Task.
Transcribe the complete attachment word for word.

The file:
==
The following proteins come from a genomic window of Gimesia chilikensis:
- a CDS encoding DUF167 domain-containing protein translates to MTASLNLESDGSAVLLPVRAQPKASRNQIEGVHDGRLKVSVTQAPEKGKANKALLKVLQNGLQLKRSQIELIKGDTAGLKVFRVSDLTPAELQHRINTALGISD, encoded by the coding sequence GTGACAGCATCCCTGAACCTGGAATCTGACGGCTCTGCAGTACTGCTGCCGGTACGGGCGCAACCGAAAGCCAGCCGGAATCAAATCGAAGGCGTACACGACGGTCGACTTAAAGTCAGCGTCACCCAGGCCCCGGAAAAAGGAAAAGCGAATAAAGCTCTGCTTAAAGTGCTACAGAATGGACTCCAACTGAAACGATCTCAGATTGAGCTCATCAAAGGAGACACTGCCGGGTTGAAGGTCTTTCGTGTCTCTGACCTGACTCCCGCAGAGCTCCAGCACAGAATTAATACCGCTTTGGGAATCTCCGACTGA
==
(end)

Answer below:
The following proteins come from a genomic window of Gimesia chilikensis:
- a CDS encoding DUF167 domain-containing protein translates to MTASLNLESDGSAVLLPVRAQPKASRNQIEGVHDGRLKVSVTQAPEKGKANKALLKVLQNGLQLKRSQIELIKGDTAGLKVFRVSDLTPAELQHRINTALGISD, encoded by the coding sequence GTGACAGCATCCCTGAACCTGGAATCTGACGGCTCTGCAGTACTGCTGCCGGTACGGGCGCAACCGAAAGCCAGCCGGAATCAAATCGAAGGCGTACACGACGGTCGACTTAAAGTCAGCGTCACCCAGGCCCCGGAAAAAGGAAAAGCGAATAAAGCTCTGCTTAAAGTGCTACAGAATGGACTCCAACTGAAACGATCTCAGATTGAGCTCATCAAAGGAGACACTGCCGGGTTGAAGGTCTTTCGTGTCTCTGACCTGACTCCCGCAGAGCTCCAGCACAGAATTAATACCGCTTTGGGAATCTCCGACTGA